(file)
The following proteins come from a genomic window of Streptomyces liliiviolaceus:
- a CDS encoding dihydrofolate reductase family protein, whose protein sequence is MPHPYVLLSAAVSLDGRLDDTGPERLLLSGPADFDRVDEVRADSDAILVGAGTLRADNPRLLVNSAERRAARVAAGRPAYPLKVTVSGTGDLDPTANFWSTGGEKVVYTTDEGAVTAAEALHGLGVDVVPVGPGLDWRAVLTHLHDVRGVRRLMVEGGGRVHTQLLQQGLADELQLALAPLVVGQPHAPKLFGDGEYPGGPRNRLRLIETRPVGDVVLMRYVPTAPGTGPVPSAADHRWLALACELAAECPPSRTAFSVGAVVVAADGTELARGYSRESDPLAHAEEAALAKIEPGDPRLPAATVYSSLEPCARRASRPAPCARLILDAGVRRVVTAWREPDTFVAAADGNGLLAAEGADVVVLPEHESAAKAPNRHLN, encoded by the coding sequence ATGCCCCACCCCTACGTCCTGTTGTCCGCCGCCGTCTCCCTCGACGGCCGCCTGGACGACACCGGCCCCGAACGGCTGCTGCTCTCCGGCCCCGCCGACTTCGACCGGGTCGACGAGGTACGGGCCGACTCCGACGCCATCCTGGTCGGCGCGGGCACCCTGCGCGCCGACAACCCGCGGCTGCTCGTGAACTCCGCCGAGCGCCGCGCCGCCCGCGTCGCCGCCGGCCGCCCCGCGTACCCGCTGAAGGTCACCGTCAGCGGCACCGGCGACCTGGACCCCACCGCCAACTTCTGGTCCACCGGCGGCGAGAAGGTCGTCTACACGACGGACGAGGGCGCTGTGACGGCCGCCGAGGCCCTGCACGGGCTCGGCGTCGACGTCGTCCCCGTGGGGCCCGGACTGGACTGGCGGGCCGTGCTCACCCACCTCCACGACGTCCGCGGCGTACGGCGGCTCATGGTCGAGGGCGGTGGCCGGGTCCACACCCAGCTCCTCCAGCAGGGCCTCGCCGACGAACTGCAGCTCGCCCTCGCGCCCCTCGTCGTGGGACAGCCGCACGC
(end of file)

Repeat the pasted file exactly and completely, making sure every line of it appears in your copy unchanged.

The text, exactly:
The following proteins come from a genomic window of Streptomyces liliiviolaceus:
- a CDS encoding dihydrofolate reductase family protein, whose protein sequence is MPHPYVLLSAAVSLDGRLDDTGPERLLLSGPADFDRVDEVRADSDAILVGAGTLRADNPRLLVNSAERRAARVAAGRPAYPLKVTVSGTGDLDPTANFWSTGGEKVVYTTDEGAVTAAEALHGLGVDVVPVGPGLDWRAVLTHLHDVRGVRRLMVEGGGRVHTQLLQQGLADELQLALAPLVVGQPHAPKLFGDGEYPGGPRNRLRLIETRPVGDVVLMRYVPTAPGTGPVPSAADHRWLALACELAAECPPSRTAFSVGAVVVAADGTELARGYSRESDPLAHAEEAALAKIEPGDPRLPAATVYSSLEPCARRASRPAPCARLILDAGVRRVVTAWREPDTFVAAADGNGLLAAEGADVVVLPEHESAAKAPNRHLN, encoded by the coding sequence ATGCCCCACCCCTACGTCCTGTTGTCCGCCGCCGTCTCCCTCGACGGCCGCCTGGACGACACCGGCCCCGAACGGCTGCTGCTCTCCGGCCCCGCCGACTTCGACCGGGTCGACGAGGTACGGGCCGACTCCGACGCCATCCTGGTCGGCGCGGGCACCCTGCGCGCCGACAACCCGCGGCTGCTCGTGAACTCCGCCGAGCGCCGCGCCGCCCGCGTCGCCGCCGGCCGCCCCGCGTACCCGCTGAAGGTCACCGTCAGCGGCACCGGCGACCTGGACCCCACCGCCAACTTCTGGTCCACCGGCGGCGAGAAGGTCGTCTACACGACGGACGAGGGCGCTGTGACGGCCGCCGAGGCCCTGCACGGGCTCGGCGTCGACGTCGTCCCCGTGGGGCCCGGACTGGACTGGCGGGCCGTGCTCACCCACCTCCACGACGTCCGCGGCGTACGGCGGCTCATGGTCGAGGGCGGTGGCCGGGTCCACACCCAGCTCCTCCAGCAGGGCCTCGCCGACGAACTGCAGCTCGCCCTCGCGCCCCTCGTCGTGGGACAGCCGCACGC